By Kate Abnett
BRUSSELS (Reuters) - Coal power plants could be subject to the European Union's plan to cap energy producers' revenues to raise cash to bring down soaring energy bills, a draft document seen by Reuters shows.
The European Commission last week proposed a package of emergency measures to curb energy prices, including windfall profit levies on energy firms for governments to recycle into cushioning businesses and citizens from sky-high energy bills this winter.
Diplomats from EU countries are negotiating the proposals and trying to find deals that all will be willing to approve at a Sept. 30 meeting of EU energy ministers.
A draft of the countries' latest negotiating document, seen by Reuters, would allow countries to subject coal plants to a planned EU cap on power generators' revenues.
"Member States may allow the regulatory authority to maintain or set a specific cap on the market revenues obtained from the sale of electricity produced from hard coal," said the draft, which could still change before the Sept. 30 meeting.
The Commission had proposed a 180 euros ($179.64) per megawatt hour cap on revenue earned by power generators with the cheapest running costs - including wind, solar and nuclear plants - since those plants can earn the largest profit margins from soaring power prices.
Coal plants were left out because the Commission said their running costs were above 180eur/MWh, so the revenue cap could make them uneconomical.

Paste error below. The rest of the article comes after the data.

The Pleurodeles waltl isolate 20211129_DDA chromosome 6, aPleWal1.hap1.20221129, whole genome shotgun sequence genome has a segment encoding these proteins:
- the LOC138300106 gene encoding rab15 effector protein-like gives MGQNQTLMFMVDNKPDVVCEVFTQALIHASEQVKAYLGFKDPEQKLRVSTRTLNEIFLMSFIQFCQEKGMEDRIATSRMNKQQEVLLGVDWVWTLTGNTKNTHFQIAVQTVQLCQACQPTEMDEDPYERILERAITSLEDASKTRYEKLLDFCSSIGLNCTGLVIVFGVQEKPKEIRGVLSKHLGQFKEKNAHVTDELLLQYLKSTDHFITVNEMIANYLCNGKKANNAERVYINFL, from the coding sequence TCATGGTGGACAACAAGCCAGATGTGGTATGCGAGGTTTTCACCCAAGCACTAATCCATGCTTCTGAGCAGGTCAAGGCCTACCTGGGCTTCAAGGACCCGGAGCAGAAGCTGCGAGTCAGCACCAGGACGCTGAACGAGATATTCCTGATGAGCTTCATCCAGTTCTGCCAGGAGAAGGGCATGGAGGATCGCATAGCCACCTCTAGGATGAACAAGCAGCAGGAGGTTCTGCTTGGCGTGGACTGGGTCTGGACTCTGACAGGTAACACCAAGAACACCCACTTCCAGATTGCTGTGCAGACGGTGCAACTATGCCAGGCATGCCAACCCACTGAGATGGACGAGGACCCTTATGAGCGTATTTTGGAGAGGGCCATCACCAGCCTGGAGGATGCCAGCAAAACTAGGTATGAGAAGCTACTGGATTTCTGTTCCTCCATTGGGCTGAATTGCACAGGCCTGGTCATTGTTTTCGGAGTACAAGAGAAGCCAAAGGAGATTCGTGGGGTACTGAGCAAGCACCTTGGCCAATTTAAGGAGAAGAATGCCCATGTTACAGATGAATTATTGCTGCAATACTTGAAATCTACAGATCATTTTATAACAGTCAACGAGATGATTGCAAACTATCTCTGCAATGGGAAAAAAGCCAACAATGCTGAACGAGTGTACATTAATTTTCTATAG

But EU countries plan to get around that by capping coal plants' revenue at a higher level if their running costs are above 180eur/MWh, according to the document drafted by the Czech Republic, which holds the EU's rotating presidency.
Countries could also impose a higher revenue cap on other plants with higher running costs, to ensure they can keep running and recover a "reasonable profit margin", it said.
EU member states are also considering a proposed EU windfall profit levy on fossil fuel companies.
Countries like Italy that already have a windfall profit tax on energy firms should be able to keep their national measures instead of applying the EU one - so long as it generates proceeds at least equal to those expected from the EU scheme, the draft document said.
($1 = 1.0020 euros)
(Reporting by Kate Abnett; Editing by Susan Fenton)